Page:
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When Holly Thorogood met Martin Hoyle, 28, she thought he was the love of her life. But six months into their relationship and she noticed things weren’t quite adding up. Hoyle, who was unemployed and drank heavily, had given her a different surname ‘Haze’. This only came to light when his sister added her on Facebook under a different name.
Confused, Holly tapped his name into Google and was horrified when several stories came up about him being jailed for six years over the attempted rape of a 74-year-old. Disgusted, she contacted police – alerting them to the fact he was using a fake name and hadn’t alerted her to his sordid past.
Hoyle, who will be on the sex offenders’ register for life after forcing a pensioner to flee her home naked after he broke in and ambushed her in the shower, had been jailed three times for failing to comply with the register.
In March this year, he was jailed for the four time for six months at Exeter Crown Court for failing to comply with the register again.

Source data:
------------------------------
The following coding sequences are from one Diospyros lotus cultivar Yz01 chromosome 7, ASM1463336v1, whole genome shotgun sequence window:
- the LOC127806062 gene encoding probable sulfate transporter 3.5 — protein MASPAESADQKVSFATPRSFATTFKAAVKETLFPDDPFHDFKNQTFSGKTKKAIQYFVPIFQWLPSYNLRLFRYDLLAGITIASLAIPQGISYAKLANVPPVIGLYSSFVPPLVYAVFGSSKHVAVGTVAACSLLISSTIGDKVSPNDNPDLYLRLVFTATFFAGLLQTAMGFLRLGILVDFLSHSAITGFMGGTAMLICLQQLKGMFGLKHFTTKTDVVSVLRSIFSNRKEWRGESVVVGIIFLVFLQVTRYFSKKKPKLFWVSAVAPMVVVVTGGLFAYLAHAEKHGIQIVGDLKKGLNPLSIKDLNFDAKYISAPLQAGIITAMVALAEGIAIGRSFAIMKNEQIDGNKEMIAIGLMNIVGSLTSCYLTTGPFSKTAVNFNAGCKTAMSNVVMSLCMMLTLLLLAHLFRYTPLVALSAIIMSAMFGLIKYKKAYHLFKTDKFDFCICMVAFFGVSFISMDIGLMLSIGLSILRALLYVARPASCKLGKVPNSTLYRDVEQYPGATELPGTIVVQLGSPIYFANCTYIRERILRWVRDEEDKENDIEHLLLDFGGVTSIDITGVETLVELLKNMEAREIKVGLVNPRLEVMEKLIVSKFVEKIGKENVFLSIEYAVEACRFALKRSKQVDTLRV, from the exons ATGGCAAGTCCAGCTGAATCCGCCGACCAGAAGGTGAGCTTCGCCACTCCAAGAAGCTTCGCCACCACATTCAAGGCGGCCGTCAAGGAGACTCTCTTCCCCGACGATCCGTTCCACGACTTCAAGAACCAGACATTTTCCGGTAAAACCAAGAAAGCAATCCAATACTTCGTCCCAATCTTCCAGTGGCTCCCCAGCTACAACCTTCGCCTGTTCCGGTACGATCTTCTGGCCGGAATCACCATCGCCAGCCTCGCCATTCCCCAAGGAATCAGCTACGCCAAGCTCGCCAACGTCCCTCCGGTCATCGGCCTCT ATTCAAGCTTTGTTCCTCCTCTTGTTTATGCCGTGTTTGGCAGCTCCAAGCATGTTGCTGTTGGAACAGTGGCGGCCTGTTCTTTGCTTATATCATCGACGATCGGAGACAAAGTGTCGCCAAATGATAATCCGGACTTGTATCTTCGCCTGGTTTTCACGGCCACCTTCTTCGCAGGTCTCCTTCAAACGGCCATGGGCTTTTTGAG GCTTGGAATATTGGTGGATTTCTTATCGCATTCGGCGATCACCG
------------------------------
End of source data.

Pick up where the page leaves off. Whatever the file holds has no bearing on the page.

Today, Holly is campaigning for tighter regulations on sex offenders after Hoyle’s probation officers failed four times to closely monitor him and we helped her share her thoughts with the Sunday Mirror.
Holly says: ‘Although it’s Hoyle’s responsibility to inform new partners of his past and notify the police of any changes, it’s also his probation officers duty to make sure he’s telling them the truth.
‘I can’t believe he’s got away with it so many times before eventually getting caught. I feel sick that I never knew I was sleeping with someone who’s considered a dangerous sex offender, what if I had children?’
‘It’s terrifying. I feel really let down by the system. Why wasn’t he being monitored carefully? He practically lived with me, if he was being monitored closely that would have came to light.
‘Why didn’t anybody alert me to his past? I feel violated and disgusted at myself from going out with a dangerous sex offender. Four times is completely unacceptable to let someone so dangerous slip through the net.’
Holly got in touch wanting to know who she could talk to, and we helped her sell her story to the Sunday Mirror.
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